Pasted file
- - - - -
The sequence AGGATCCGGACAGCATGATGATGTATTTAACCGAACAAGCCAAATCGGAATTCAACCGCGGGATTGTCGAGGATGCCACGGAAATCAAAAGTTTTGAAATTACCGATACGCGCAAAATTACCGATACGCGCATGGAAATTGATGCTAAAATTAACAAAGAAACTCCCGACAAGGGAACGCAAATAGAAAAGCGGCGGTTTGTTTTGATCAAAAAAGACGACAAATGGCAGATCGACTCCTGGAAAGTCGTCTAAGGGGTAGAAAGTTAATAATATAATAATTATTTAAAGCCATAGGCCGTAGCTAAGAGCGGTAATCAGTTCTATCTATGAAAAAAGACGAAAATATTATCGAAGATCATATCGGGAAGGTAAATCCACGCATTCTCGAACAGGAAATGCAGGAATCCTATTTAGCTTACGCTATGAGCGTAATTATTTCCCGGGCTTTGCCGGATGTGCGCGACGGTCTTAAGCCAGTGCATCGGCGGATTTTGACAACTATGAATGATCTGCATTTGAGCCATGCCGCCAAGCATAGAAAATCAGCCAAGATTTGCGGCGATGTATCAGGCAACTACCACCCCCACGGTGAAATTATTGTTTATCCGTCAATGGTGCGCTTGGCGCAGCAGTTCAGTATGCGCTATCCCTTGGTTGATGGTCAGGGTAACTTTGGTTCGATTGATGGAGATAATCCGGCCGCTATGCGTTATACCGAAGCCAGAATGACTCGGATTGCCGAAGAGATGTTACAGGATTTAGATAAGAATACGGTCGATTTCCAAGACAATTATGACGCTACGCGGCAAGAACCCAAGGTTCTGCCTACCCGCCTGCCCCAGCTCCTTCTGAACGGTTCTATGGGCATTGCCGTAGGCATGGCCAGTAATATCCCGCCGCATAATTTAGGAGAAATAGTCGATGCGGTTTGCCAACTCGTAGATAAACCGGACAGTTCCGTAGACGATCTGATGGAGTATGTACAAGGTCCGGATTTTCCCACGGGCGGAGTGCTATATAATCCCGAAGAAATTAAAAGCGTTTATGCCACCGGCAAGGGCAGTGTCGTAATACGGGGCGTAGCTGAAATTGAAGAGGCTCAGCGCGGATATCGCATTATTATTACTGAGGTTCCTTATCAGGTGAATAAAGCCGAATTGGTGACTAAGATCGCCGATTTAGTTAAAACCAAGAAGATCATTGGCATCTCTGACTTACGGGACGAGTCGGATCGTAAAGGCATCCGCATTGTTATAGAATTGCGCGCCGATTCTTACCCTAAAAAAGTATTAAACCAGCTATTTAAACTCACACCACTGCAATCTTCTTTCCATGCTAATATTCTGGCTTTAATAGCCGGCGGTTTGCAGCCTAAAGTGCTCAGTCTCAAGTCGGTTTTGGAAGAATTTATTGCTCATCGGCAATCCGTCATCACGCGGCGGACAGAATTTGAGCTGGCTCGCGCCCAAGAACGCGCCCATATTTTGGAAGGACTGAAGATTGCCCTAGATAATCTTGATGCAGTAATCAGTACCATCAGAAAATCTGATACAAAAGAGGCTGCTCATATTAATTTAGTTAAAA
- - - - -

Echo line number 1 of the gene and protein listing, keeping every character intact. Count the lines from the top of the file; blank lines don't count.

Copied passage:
The sequence AGGATCCGGACAGCATGATGATGTATTTAACCGAACAAGCCAAATCGGAATTCAACCGCGGGATTGTCGAGGATGCCACGGAAATCAAAAGTTTTGAAATTACCGATACGCGCAAAATTACCGATACGCGCATGGAAATTGATGCTAAAATTAACAAAGAAACTCCCGACAAGGGAACGCAAATAGAAAAGCGGCGGTTTGTTTTGATCAAAAAAGACGACAAATGGCAGATCGACTCCTGGAAAGTCGTCTAAGGGGTAGAAAGTTAATAATATAATAATTATTTAAAGCCATAGGCCGTAGCTAAGAGCGGTAATCAGTTCTATCTATGAAAAAAGACGAAAATATTATCGAAGATCATATCGGGAAGGTAAATCCACGCATTCTCGAACAGGAAATGCAGGAATCCTATTTAGCTTACGCTATGAGCGTAATTATTTCCCGGGCTTTGCCGGATGTGCGCGACGGTCTTAAGCCAGTGCATCGGCGGATTTTGACAACTATGAATGATCTGCATTTGAGCCATGCCGCCAAGCATAGAAAATCAGCCAAGATTTGCGGCGATGTATCAGGCAACTACCACCCCCACGGTGAAATTATTGTTTATCCGTCAATGGTGCGCTTGGCGCAGCAGTTCAGTATGCGCTATCCCTTGGTTGATGGTCAGGGTAACTTTGGTTCGATTGATGGAGATAATCCGGCCGCTATGCGTTATACCGAAGCCAGAATGACTCGGATTGCCGAAGAGATGTTACAGGATTTAGATAAGAATACGGTCGATTTCCAAGACAATTATGACGCTACGCGGCAAGAACCCAAGGTTCTGCCTACCCGCCTGCCCCAGCTCCTTCTGAACGGTTCTATGGGCATTGCCGTAGGCATGGCCAGTAATATCCCGCCGCATAATTTAGGAGAAATAGTCGATGCGGTTTGCCAACTCGTAGATAAACCGGACAGTTCCGTAGACGATCTGATGGAGTATGTACAAGGTCCGGATTTTCCCACGGGCGGAGTGCTATATAATCCCGAAGAAATTAAAAGCGTTTATGCCACCGGCAAGGGCAGTGTCGTAATACGGGGCGTAGCTGAAATTGAAGAGGCTCAGCGCGGATATCGCATTATTATTACTGAGGTTCCTTATCAGGTGAATAAAGCCGAATTGGTGACTAAGATCGCCGATTTAGTTAAAACCAAGAAGATCATTGGCATCTCTGACTTACGGGACGAGTCGGATCGTAAAGGCATCCGCATTGTTATAGAATTGCGCGCCGATTCTTACCCTAAAAAAGTATTAAACCAGCTATTTAAACTCACACCACTGCAATCTTCTTTCCATGCTAATATTCTGGCTTTAATAGCCGGCGGTTTGCAGCCTAAAGTGCTCAGTCTCAAGTCGGTTTTGGAAGAATTTATTGCTCATCGGCAATCCGTCATCACGCGGCGGACAGAATTTGAGCTGGCTCGCGCCCAAGAACGCGCCCATATTTTGGAAGGACTGAAGATTGCCCTAGATAATCTTGATGCAGTAATCAGTACCATCAGAAAATCTGATACAAAAGAGGCTGCTCATATTAATTTAGTTAAAA